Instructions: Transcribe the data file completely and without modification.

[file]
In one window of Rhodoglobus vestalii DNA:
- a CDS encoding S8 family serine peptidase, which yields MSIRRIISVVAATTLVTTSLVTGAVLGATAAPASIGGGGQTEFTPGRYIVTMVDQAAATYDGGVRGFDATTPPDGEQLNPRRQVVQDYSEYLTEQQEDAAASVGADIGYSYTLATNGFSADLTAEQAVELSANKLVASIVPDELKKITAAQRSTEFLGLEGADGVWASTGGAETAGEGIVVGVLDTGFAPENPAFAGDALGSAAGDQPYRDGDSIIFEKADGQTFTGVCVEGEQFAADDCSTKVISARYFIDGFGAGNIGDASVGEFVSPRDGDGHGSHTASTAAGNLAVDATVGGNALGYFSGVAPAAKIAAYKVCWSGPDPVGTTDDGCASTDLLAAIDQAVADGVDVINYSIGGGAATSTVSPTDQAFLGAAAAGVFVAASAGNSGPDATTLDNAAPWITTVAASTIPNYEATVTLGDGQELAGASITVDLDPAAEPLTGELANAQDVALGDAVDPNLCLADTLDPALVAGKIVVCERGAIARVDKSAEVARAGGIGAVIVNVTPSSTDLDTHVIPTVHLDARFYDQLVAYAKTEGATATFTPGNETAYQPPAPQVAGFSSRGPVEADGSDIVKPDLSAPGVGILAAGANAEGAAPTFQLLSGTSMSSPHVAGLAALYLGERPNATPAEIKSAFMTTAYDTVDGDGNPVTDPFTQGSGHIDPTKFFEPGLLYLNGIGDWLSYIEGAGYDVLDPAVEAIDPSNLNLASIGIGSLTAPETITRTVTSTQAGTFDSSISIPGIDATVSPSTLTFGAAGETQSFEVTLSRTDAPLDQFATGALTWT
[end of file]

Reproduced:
In one window of Rhodoglobus vestalii DNA:
- a CDS encoding S8 family serine peptidase, which yields MSIRRIISVVAATTLVTTSLVTGAVLGATAAPASIGGGGQTEFTPGRYIVTMVDQAAATYDGGVRGFDATTPPDGEQLNPRRQVVQDYSEYLTEQQEDAAASVGADIGYSYTLATNGFSADLTAEQAVELSANKLVASIVPDELKKITAAQRSTEFLGLEGADGVWASTGGAETAGEGIVVGVLDTGFAPENPAFAGDALGSAAGDQPYRDGDSIIFEKADGQTFTGVCVEGEQFAADDCSTKVISARYFIDGFGAGNIGDASVGEFVSPRDGDGHGSHTASTAAGNLAVDATVGGNALGYFSGVAPAAKIAAYKVCWSGPDPVGTTDDGCASTDLLAAIDQAVADGVDVINYSIGGGAATSTVSPTDQAFLGAAAAGVFVAASAGNSGPDATTLDNAAPWITTVAASTIPNYEATVTLGDGQELAGASITVDLDPAAEPLTGELANAQDVALGDAVDPNLCLADTLDPALVAGKIVVCERGAIARVDKSAEVARAGGIGAVIVNVTPSSTDLDTHVIPTVHLDARFYDQLVAYAKTEGATATFTPGNETAYQPPAPQVAGFSSRGPVEADGSDIVKPDLSAPGVGILAAGANAEGAAPTFQLLSGTSMSSPHVAGLAALYLGERPNATPAEIKSAFMTTAYDTVDGDGNPVTDPFTQGSGHIDPTKFFEPGLLYLNGIGDWLSYIEGAGYDVLDPAVEAIDPSNLNLASIGIGSLTAPETITRTVTSTQAGTFDSSISIPGIDATVSPSTLTFGAAGETQSFEVTLSRTDAPLDQFATGALTWT